Again, this doesn’t necessarily mean that the Maker 3 is faster at other functions. A blogger friend of mine recently tested the Maker vs. the Maker while engraving. I think you’d be surprised at her results!
The Cricut Maker is about $100 cheaper than the Cricut Maker 3 at about $299. The Cricut Maker 3 does cost extra money- it retails for about $399.
There are different colors available for each model. But the Cricut Maker has a glossy white body with a colored lid. And the Maker 3 is an all over matte color.
I Heard About the Adaptive Tool System, Does Only the Maker use it?
Cricut’s Adaptive Tools are exclusive to the Cricut Maker and Maker 3. Cricut created these tools to use the larger motor and higher cut pressure that the Maker has.
They go in the second carriage on your machine and have a brass gear at the top of the housing.
Note: Most of these tools are an extra cost, and you’ll need to purchase what you need separately. But Cricut does offer sales on their tools fairly frequently through Cricut.com.
What Tools are Part of the Adaptive Tool System and What Does QuickSwap Mean?
- Engraving Tool*- Made for metal, and acrylic (#41 tip)
- Debossing Tool*- Used on paper, craft foam, and leather (#21 tip)
- Rotary Tool- Perfect for cutting delicate fabric as well as paper
- Knife Blade- A heavy-duty blade that will cut through thicker or harder materials like leather, foam core, balsa wood, etc.
- Scoring Wheel*– This replaces the need for a scoring stylus and does a great job on paper or cardboard. (#01 tip)
- Double Scoring Wheel– This works just like the Scoring Wheel but has two wheels side by side. THIS IS BEING CLEARANCED. (#02 tip)
- Perforation Blade*- This specialty tool creates perforation lines in the paper that make projects like DIY pull-tabs or an advent calendar easy. (#11 tip)
- Wavy Blade Tool*- Another specialty tool, it cuts paper and vinyl but in a perfectly wavy line. (#31 tip)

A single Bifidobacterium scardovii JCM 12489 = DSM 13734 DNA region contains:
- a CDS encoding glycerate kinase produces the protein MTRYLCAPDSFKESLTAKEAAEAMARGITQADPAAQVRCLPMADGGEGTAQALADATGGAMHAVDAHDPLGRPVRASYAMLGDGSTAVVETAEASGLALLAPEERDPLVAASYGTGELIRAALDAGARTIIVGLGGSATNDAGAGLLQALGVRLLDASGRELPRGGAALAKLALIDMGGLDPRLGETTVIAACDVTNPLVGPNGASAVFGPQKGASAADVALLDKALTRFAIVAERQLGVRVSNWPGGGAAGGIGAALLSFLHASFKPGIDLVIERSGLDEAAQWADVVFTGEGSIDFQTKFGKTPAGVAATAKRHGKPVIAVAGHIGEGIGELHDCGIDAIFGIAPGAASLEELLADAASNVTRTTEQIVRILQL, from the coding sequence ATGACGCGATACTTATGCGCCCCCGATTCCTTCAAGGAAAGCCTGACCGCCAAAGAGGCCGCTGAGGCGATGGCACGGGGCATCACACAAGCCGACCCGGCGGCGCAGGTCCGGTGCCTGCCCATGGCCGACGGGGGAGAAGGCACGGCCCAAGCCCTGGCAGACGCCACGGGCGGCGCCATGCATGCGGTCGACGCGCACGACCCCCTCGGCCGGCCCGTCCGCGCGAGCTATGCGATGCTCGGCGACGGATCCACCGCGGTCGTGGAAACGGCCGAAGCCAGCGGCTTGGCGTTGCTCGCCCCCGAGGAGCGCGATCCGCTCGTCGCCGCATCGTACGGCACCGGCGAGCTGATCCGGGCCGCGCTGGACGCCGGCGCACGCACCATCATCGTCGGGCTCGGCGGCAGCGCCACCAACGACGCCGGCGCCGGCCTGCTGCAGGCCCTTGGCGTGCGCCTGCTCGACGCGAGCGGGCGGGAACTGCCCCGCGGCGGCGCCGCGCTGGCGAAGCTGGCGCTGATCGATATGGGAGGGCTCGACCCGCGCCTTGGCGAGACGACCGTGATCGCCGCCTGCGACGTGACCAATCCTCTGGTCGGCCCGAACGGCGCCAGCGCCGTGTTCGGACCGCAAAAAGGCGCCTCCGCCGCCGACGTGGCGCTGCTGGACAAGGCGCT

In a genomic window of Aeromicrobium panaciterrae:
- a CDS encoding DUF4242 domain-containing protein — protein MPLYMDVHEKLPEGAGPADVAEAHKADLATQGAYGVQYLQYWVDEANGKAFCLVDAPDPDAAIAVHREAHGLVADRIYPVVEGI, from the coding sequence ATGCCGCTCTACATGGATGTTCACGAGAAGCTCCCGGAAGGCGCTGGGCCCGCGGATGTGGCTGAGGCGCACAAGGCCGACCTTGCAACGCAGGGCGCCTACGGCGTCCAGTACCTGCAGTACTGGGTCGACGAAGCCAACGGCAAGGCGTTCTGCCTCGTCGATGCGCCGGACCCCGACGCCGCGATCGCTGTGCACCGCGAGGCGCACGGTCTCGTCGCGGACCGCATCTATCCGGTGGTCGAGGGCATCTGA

*These are Quick Swap Tools which means that you can purchase the entire tool, or you have the option of purchasing just one tool with the QuickSwap Housing and just buy the interchangeable tips for the other tools.
What are the Different Materials You Can Use?
There are over 300+ materials that are compatible with the Cricut Maker. Besides over 100 different fabric types, foam board, chipboard, and acrylic, you can also cut thin wood, engrave metals, and cut/deboss different types of leather.
The Big Reveal- What’s in the Box?
Opening a Cricut box is always an experience! It starts with an envelope that includes a Quick Start Guide and the materials for your first project. Cricut does a great job of creating anticipation, and you feel as if you’re unwrapping a gift!
The Cricut Maker Comes With-
- Cricut Maker machine
- Rotary Blade + Drive Housing
- Premium Fine-Point Blade + Blade Housing (pre-installed in the B clamp).
- Pen and Accessory Adapter (pre-installed in the A clamp)
- FabricGrip Mat 12″ x 12″
- LightGrip Mat 12″ x 12″
- Welcome book
- Quick Start Guide
- USB cable
- Power adapter
- Materials for a test cut
- Washable fabric pen
The Cricut Maker 3 Comes With-
- Cricut Maker 3 machine
- Premium Fine-Point Blade + Blade Housing (pre-installed in the B clamp)
- Accessory Adapter (pre-installed in the A clamp)
- Quick Start Guide
- Safety document
- Warranty document
- USB cable
- Power adapter and power cord
- Material for a test cut
- Bonus materials
What Kinds of Images Can I Use in Cricut Design Space?
You can upload images that are in the file formats of . JPEG, .PNG, .Tiff, .SVG, and .DXF files into Cricut Design Space.
One of the important things to know is that when you purchase your Cricut machine you will get a free 3-mos. trial to Cricut Access. This is Cricut’s monthly subscription service and includes thousands of images, fonts, and ready-to-make projects. There are free projects available for all the machines. You can search for them by machine in Cricut Access.
Many bloggers also have free SVG and PNG designs that are free to use. I have at least 100 in my Free Library alone!